2009-10-26

Surface modeling. Part2

Sweep surfaces
Sweep surfaces are constructed using a spine and a profile that moves along it.
Here is a screenshots of a typical sweep surfaces:



The sweep surface is constructed using GeomFill_Pipe. Perhaps the name pipe stems from the fact that a particular case when the profile is closed produces a pipe-like surface.

GeomFill_Pipe Pipe;
GeomFill_Pipe aPipe (aPath, aProfile, GeomFill_IsFixed);
aPipe.GenerateParticularCase(Standard_True);
aPipe.Perform(aTol, Standard_False, GeomAbs_C1, BSplCLib::MaxDegree(), 1000);
const Handle(Geom_Surface)& aSurface = aPipe.Surface();

This code is an excerpt from the CAD Exchanger, the translation driver for ACIS sum_spl_sur, which is defined as a sum of two curves.

By default, the sweep surface is created as a B-Spline, either rational or polynomial – depending on the parameter in the Perform() method. If you want to generate elementary surface (torus, cylinder, sphere, etc) when curves configuration allows, then call GenerateParticularCase() with Standard_True.

The algorithm can also return an approximation error – use ErrorOnSurf() to get it.

Sweeping is constructed dragging a profile along the spine and modifying its orientation along the latter. This behavior is controlled by a parameter of the type GeomFill_Trihedron. The following images illustrate how resulting surface is different for the same spine and profile (semi-circles):


GeomFill_IsFixed


GeomFill_IsFrenet


GeomFill_IsConstantNormal

You can experiment in DRAW using the 'sweep' command and providing various options.

Pipes
GeomFill_Pipe offers a few pre-defined construction techniques to construct a sweep surface:
- a pipe with constant section;
- a circular section pipe with constant radius;
- a circular section pipe with constant radius with two rails.

Pipes with constant section has been considered above. Here are two more examples of such pipes:


To be continued...

2009-10-10

Surface modeling. Part1

Surface modeling is a fundamental feature of any 3D geometric modeler. As you know, Open CASCADE offers a set of elementary surfaces (planar, conical, spherical, etc), Bezier and B-Spline, revolved, extruded and offset surfaces. There is also a trimmed surface which trims an underlying surface in parameter space.

Open CASCADE implements a subset of STEP (ISO standard 10303, part 42) for geometrical and topological entities, though with some minor deviations.

The surface object only contains a final geometrical representation and does not provide any information on how it was created. This differentiates it, for instance, from ACIS which uses a notion of so called procedural surfaces which may contain both a construction technique and an optional final approximation. For instance, a skin surface comes with description of a set of section curves the surface was 'skinned' through and resulting NURBS approximation. This leads to increase in number of entity types to be supported by the modeler and likely complexity of modeling algorithms that use them. (This also makes me suffer developing extra classes to represent all this variety in the CAD Exchanger translator and to translate them into Open CASCADE. I can successfully re-import all SAT files exported from Open CASCADE but not all possible SAT types yet). By the way, if there are readers who are familiar with ACIS their comments would be valuable to check how OCC capabilities compare with those of ACIS.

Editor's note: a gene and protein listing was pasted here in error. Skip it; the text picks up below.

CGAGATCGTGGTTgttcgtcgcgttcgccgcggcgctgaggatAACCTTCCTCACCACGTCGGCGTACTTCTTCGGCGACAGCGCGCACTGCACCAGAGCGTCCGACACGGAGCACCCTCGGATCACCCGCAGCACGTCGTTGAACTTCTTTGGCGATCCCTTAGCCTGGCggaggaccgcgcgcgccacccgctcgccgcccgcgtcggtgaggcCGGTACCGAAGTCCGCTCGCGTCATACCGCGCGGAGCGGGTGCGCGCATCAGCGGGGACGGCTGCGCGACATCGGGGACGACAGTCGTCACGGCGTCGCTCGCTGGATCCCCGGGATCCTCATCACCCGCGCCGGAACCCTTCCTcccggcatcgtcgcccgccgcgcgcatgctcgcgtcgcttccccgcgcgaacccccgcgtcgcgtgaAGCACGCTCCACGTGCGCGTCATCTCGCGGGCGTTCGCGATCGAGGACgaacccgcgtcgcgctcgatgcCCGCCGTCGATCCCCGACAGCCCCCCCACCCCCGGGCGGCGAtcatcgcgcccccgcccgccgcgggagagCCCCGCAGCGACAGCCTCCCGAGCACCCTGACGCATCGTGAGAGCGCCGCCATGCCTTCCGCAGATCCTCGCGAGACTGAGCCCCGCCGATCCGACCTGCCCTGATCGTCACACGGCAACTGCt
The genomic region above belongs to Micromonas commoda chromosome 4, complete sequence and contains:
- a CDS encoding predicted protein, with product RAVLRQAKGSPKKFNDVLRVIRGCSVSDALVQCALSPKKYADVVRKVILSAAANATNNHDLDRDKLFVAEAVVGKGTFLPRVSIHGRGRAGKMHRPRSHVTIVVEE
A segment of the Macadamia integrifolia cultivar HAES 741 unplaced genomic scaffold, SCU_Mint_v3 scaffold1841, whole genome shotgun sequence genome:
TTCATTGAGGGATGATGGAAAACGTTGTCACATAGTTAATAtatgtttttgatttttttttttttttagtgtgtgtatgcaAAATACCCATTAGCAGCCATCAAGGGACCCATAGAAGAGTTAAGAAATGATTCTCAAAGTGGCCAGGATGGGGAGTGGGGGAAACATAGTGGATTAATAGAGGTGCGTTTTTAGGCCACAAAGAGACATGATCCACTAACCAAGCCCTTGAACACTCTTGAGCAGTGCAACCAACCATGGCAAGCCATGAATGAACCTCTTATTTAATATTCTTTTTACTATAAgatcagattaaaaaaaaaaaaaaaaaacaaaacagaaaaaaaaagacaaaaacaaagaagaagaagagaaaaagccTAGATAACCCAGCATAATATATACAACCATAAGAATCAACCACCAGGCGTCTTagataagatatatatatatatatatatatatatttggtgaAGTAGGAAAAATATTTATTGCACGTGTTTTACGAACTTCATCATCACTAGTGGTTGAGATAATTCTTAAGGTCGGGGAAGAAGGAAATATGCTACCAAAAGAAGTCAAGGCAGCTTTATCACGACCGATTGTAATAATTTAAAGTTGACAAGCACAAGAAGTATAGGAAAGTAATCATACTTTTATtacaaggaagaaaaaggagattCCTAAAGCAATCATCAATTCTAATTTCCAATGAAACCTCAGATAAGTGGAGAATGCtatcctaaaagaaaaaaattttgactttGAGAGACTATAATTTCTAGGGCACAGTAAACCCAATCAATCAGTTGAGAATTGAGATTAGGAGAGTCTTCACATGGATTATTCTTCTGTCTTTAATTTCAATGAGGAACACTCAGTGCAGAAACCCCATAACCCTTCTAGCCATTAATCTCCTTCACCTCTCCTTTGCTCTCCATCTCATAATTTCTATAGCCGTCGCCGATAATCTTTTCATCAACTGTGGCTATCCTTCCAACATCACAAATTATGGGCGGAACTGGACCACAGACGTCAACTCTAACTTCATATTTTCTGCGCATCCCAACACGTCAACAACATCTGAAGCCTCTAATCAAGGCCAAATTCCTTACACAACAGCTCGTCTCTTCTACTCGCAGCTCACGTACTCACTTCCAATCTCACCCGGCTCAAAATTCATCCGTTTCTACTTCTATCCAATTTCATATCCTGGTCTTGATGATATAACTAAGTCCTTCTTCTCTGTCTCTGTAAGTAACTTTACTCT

Open CASCADE favors different approach where knowledge of the performed modeling algorithms is stored elsewhere (e.g. in OCAF using function drivers). The B-Rep model only contains a result of an operation and thus is more compact.

Another point to make is that OCC offers algorithms both at geometry level (dealing with Geom_Surface and/or Geom_Curve objects) and topology level (TopoDS_Shape subclasses). The latter may use the former but this dual API is not always provided. Some algorithms are only available at the geometry level and some are only at topology. (If you are not certain about this distinction please make sure you re-read a series of posts earlier this year).

Let's see what modeling techniques you can use with Open CASCADE. I bet there is no point in going through description of construction techniques of elementary surfaces. Documentation and header files are just enough for that. Let's rather check what kind of advanced stuff OCC has.

Ruled surfaces